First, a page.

Mortgage lending spiked with the passing of federal election jitters and as banks softened the criteria for checking borrowers' ability to pay back loans.
The value of loans granted to housing investors and owner occupiers jumped in July by a seasonally adjusted 3.9 per cent to $32.24 billion, with Australian Bureau of Statistics data showing mortgages to owner-occupiers increased by a better-than-expected 4.2 per cent to 32,427 for the month.
The rise came in the same month that the Australian Prudential Regulation Authority’s easing of loan serviceability standards took effect, with banks no longer expected to ensure customers could still repay loans at a minimum 7.0 per cent interest rate.
Instead, lenders can now set their own minimum rate floor and use a 2.5 per cent buffer, which the prudential regulator acknowledged could mean larger loans for some.
BIS Oxford Economics’ Maree Kilroy said investor sentiment had also been given a shot in the arm by the Coalition’s surprise Federal election victory in May, as well as dual interest rate cuts in June and July.
“After withdrawing from the market for several years, investors have reacted positively,” Ms Kilroy said.
The value of loans to owner-occupiers shot up 5.3 per cent to $13.3 billion for July – well above expectations of a 1.5 per cent rise – while the value of investor loans jumped by 4.7 per cent to $4.6 billion.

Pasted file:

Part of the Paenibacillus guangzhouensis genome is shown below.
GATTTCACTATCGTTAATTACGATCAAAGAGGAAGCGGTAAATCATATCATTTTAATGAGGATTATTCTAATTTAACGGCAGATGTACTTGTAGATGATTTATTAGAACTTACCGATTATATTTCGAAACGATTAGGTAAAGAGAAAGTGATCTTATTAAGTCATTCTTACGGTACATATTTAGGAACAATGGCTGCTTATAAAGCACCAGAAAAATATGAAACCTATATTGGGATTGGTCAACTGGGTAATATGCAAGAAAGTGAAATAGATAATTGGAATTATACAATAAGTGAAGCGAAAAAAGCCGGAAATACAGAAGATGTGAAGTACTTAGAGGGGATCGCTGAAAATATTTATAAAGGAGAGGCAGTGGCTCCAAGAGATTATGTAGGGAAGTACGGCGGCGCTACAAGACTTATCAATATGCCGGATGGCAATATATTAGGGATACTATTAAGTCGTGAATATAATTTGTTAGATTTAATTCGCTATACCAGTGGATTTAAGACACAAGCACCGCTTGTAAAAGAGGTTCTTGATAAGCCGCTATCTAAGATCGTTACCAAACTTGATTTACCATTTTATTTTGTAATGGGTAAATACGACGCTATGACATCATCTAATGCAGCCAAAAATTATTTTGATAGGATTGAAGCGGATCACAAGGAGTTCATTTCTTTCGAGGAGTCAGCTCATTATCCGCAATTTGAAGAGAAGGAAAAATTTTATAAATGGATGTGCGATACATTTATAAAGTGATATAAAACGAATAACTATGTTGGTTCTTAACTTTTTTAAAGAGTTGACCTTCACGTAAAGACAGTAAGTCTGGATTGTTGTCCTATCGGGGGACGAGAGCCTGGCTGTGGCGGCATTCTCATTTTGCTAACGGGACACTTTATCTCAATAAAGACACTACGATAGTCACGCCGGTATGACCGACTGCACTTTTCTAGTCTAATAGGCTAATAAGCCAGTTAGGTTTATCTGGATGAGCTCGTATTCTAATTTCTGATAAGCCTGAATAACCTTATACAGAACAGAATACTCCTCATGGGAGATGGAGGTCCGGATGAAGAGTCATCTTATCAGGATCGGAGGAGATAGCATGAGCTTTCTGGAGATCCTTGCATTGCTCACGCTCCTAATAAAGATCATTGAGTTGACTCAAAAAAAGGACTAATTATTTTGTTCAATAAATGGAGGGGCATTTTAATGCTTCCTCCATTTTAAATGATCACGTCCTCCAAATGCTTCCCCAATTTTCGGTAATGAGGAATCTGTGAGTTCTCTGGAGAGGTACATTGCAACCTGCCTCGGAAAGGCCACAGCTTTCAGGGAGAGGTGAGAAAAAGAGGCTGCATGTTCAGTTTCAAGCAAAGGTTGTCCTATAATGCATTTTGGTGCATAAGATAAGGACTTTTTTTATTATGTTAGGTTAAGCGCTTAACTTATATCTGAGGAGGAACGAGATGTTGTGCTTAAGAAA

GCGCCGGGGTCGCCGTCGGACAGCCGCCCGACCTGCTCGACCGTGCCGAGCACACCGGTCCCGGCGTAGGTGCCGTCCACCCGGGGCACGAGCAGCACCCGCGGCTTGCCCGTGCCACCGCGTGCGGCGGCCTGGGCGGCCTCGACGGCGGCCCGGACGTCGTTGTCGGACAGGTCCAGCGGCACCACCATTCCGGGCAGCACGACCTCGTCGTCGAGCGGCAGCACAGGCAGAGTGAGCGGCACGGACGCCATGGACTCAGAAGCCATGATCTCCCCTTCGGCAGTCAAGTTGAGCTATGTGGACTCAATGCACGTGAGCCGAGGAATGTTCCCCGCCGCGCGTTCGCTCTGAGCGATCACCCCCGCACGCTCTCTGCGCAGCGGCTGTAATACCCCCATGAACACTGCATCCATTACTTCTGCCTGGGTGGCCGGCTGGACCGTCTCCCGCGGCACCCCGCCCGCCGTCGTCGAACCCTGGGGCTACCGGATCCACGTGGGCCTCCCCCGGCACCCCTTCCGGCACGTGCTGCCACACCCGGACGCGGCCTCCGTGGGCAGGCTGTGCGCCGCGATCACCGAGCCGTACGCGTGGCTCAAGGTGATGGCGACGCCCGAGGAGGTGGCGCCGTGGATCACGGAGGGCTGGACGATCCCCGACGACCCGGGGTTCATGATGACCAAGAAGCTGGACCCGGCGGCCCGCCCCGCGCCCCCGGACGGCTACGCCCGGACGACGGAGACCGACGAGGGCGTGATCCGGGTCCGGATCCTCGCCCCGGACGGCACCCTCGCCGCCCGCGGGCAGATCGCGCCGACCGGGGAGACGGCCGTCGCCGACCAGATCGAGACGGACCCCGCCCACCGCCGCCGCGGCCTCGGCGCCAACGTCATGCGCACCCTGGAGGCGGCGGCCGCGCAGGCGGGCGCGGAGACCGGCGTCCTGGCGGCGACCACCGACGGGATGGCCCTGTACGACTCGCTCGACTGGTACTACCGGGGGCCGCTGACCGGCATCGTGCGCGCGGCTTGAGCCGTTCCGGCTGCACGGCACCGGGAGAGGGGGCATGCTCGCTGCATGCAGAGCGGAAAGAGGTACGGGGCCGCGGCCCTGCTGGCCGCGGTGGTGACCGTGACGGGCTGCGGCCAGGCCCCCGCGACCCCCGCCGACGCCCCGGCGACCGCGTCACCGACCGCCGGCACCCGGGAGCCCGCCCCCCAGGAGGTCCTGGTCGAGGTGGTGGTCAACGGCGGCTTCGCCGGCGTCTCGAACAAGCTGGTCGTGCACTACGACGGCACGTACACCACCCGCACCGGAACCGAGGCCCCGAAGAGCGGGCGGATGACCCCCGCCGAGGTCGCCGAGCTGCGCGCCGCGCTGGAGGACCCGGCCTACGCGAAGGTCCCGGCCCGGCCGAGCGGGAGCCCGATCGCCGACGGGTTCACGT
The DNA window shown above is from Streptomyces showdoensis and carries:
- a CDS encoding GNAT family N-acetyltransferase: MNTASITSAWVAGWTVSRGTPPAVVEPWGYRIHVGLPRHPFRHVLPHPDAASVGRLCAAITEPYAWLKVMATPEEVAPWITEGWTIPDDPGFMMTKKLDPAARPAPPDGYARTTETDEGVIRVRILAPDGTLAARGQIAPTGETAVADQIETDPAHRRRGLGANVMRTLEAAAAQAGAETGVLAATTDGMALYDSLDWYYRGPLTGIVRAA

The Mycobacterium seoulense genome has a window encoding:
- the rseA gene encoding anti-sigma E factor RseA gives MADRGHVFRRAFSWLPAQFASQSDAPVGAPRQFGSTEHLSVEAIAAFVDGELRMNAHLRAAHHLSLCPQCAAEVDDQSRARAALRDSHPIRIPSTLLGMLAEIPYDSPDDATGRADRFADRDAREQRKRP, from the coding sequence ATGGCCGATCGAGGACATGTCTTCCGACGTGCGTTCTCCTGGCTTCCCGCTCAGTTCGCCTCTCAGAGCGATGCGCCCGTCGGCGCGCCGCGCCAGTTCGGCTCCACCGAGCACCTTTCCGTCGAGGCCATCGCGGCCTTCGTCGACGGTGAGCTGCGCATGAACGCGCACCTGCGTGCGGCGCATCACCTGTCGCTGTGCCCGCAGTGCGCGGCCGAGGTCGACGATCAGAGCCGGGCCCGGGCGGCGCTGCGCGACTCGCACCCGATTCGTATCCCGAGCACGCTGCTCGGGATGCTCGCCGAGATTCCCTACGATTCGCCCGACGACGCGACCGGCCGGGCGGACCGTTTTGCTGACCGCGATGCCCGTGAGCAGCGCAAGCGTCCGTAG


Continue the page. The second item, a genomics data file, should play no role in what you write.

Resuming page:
The number of loans to first-time owner-occupier home buyers rose by 1.3 per cent to 9,258.
Housing Industry Association economist Angela Lillicrap said this augured well for the wider market.
“First home buyers account for just under one third of the total market … the continued growth of this segment is important,” Ms Lillicrap said.
Property prices – which had already shown signs of stabilising when the lending changes were put in place in July – subsequently shot up in August by the largest margin in two years.
Ms Lillicrap said she expected further improvement in sentiment when the impact of federal tax cuts and interest rate reductions flowed through to investor’s bank accounts.
Total lending for the July – including refinancing, personal finance, renovations, and lease finance – increased by 1.3 per cent to just over $65 billion.
The business lending decline slowed to 1.1 per cent to $32.78 billion, following a 16.5 per cent decline in June.
Ms Kilroy said the positive sentiment appeared to be rippling primarily through the established dwellings market, with the number of loans for the construction of new dwellings down by 1.6 per cent to 5,204.
The Australian dollar rose from 68.47 US cents after the data’s release and was worth 68.54 US cents by 1327 AEST.